By Eliott C. McLaughlin, CNN
(CNN)–Sebastian Errazuriz has used art to take on an array of issues: New York's death rate, the Occupy movement, military suicide, children with disabilities, the brutal reign of Chilean dictator Augusto Pinochet. Now, the Brooklyn-based artist is taking aim at what he sees as religious extremism.
At a party this weekend celebrating New York Design Week, which begins today, the Chilean-born artist plans to hand out 100 "Christian Popsicles" made of "frozen holy wine transformed into the blood of Christ" and featuring a crucifix instead of the tongue depressor that typically hosts the frozen treats, he said.
An image of Jesus Christ positioned traditionally on the cross is visible once the ice pop is consumed. As for the frozen wine, Errazuriz said, he concealed it in a cooler and took it into a church, where it was "inadvertently blessed by the priest while turning wine into the blood of Christ during the Eucharist."
Errazuriz will hand out the wine creations on Saturday at Gallery R'Pure in Manhattan's Flatiron District before the "Love It or Leave it" exhibit.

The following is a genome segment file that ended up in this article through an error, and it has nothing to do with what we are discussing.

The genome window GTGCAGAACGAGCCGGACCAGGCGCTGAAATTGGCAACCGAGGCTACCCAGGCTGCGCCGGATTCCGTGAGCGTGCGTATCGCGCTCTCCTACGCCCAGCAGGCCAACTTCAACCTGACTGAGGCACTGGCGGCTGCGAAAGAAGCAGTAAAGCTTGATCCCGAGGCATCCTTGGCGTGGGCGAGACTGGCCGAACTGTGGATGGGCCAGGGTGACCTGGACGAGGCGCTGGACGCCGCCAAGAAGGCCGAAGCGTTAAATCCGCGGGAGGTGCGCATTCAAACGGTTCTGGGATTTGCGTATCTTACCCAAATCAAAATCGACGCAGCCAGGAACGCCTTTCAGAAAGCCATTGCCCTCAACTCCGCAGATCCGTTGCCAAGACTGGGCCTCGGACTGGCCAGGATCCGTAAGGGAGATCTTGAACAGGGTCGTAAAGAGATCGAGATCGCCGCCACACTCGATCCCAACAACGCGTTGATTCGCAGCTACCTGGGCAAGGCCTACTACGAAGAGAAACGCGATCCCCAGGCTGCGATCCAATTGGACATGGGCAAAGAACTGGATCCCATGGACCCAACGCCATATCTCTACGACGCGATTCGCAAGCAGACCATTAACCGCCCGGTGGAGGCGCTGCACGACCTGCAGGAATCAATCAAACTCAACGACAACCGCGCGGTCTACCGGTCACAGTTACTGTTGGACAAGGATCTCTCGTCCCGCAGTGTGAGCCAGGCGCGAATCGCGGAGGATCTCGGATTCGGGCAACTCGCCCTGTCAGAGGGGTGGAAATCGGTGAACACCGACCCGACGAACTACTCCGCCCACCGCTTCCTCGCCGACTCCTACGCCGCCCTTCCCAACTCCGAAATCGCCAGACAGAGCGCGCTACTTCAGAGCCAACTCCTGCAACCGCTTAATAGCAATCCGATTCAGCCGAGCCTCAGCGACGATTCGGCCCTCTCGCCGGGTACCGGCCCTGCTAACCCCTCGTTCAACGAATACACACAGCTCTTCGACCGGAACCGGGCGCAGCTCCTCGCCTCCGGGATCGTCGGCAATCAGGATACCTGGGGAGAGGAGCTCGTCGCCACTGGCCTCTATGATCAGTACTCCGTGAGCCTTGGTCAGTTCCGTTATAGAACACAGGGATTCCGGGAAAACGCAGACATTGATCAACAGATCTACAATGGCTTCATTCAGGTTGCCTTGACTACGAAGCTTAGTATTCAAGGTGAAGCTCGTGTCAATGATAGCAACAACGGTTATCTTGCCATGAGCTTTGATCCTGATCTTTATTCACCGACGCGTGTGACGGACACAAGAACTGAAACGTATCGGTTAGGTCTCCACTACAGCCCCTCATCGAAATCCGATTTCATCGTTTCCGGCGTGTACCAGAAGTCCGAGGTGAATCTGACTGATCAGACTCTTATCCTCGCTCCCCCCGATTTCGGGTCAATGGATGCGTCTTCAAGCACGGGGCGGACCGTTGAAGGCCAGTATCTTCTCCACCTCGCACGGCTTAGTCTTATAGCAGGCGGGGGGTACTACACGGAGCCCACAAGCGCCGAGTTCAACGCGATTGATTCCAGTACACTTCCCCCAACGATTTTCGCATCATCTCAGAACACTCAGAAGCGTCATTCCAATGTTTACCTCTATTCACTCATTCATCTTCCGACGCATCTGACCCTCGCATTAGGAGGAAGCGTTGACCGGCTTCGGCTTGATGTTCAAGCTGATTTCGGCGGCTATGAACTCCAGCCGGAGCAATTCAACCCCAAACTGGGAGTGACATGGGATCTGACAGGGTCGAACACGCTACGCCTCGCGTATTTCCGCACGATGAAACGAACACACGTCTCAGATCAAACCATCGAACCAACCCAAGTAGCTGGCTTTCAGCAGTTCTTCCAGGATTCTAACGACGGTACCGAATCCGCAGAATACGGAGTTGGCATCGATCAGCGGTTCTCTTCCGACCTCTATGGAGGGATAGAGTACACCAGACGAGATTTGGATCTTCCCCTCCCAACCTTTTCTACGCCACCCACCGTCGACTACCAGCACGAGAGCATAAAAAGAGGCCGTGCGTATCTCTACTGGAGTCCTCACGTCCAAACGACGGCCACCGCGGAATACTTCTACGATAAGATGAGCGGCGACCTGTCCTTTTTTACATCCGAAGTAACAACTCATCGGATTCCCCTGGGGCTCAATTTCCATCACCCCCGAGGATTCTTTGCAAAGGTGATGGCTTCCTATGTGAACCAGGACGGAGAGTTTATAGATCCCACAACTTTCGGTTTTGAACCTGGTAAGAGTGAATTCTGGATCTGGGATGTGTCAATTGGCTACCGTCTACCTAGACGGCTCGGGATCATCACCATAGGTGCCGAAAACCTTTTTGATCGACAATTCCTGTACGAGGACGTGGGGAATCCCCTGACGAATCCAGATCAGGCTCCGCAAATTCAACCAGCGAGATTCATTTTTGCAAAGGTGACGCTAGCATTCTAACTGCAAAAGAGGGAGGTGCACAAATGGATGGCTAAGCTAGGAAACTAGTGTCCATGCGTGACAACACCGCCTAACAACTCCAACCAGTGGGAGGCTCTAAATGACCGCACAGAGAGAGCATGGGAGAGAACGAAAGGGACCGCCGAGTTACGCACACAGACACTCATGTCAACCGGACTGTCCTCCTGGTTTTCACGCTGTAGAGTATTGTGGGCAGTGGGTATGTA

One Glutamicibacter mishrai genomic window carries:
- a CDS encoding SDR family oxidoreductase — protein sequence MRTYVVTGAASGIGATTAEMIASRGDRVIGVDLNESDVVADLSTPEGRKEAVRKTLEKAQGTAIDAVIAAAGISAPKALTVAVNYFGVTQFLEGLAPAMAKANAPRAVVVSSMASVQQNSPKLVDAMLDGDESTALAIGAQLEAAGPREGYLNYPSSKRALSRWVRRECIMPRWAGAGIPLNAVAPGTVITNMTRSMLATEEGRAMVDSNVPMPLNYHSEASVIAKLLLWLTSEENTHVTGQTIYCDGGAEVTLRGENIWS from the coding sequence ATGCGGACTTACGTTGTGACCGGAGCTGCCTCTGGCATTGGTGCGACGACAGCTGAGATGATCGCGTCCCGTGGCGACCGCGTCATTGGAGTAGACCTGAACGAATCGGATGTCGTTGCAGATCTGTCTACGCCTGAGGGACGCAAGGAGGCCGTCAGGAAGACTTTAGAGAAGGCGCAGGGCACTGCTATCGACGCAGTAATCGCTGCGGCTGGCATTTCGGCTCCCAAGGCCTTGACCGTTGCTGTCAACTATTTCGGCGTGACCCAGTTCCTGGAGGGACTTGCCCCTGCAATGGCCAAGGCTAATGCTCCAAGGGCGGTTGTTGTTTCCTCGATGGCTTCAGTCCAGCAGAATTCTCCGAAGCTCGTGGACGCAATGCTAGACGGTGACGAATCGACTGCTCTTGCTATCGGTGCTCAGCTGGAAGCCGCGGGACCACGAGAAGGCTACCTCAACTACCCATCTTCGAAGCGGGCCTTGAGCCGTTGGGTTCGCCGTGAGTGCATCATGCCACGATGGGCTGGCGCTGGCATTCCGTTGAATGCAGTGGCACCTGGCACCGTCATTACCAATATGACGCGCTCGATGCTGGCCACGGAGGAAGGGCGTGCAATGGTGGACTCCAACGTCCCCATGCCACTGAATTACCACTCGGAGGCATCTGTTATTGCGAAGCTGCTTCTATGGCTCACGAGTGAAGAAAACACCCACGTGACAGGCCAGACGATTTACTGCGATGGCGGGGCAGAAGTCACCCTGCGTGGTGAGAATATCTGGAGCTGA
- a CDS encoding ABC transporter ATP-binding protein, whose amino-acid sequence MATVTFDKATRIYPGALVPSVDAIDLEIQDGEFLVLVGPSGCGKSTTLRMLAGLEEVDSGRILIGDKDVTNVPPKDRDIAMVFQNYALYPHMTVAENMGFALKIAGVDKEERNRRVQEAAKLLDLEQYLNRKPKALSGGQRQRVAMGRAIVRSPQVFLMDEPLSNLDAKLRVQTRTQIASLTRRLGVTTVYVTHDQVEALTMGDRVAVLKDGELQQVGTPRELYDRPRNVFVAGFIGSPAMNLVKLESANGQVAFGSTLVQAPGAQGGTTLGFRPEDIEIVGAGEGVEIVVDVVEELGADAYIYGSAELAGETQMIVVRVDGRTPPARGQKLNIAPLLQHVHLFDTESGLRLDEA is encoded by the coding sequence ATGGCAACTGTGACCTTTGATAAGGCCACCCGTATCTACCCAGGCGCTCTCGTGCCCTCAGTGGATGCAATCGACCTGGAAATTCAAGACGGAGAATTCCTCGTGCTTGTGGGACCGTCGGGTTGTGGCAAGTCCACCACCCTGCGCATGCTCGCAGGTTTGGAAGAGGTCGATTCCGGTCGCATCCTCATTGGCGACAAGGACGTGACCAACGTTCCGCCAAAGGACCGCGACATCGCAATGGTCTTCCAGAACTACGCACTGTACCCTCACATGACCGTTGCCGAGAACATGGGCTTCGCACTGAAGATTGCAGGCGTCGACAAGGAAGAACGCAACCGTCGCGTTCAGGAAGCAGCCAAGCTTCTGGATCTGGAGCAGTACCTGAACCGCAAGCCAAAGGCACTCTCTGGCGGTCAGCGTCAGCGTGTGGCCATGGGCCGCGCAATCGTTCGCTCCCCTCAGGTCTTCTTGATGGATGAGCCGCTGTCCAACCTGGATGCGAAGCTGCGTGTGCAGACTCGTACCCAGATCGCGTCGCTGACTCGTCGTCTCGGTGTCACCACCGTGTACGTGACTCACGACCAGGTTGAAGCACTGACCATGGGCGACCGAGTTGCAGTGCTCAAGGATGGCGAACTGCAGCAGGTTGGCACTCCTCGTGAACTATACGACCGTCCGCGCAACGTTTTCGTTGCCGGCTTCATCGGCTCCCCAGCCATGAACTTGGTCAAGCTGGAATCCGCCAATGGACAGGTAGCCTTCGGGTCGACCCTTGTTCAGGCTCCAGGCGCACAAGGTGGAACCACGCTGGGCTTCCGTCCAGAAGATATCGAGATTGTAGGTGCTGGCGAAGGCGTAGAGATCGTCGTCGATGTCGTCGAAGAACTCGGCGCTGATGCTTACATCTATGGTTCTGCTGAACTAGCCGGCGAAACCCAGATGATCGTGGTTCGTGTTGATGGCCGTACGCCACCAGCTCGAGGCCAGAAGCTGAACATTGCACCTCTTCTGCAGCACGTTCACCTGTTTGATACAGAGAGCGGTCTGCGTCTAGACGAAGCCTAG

A cartoonist for Seattle Weekly in Washington state is in hiding after she received death threats for mocking the Prophet Mohammed five months ago, the newspaper reported.
The alternative weekly’s editor in chief reported this week that artist Molly Norris is “going ghost” on the advice of FBI security specialists. She will be moving and changing her name, Mark Fefer wrote.
“You may have noticed that Molly Norris’ comic is not in the paper this week. That’s because there is no more Molly,” he said. “She is, in effect, being put into a witness-protection program – except, as she notes, without the government picking up the tab.”
Norris’ hasty exodus stems from an April controversy in which the creators of “South Park” saw their 201st episode censored over its inclusion of Mohammed as a character. Creators Matt Stone and Trey Parker received death threats because their 200th episode featured the Muslim prophet in a bear suit.
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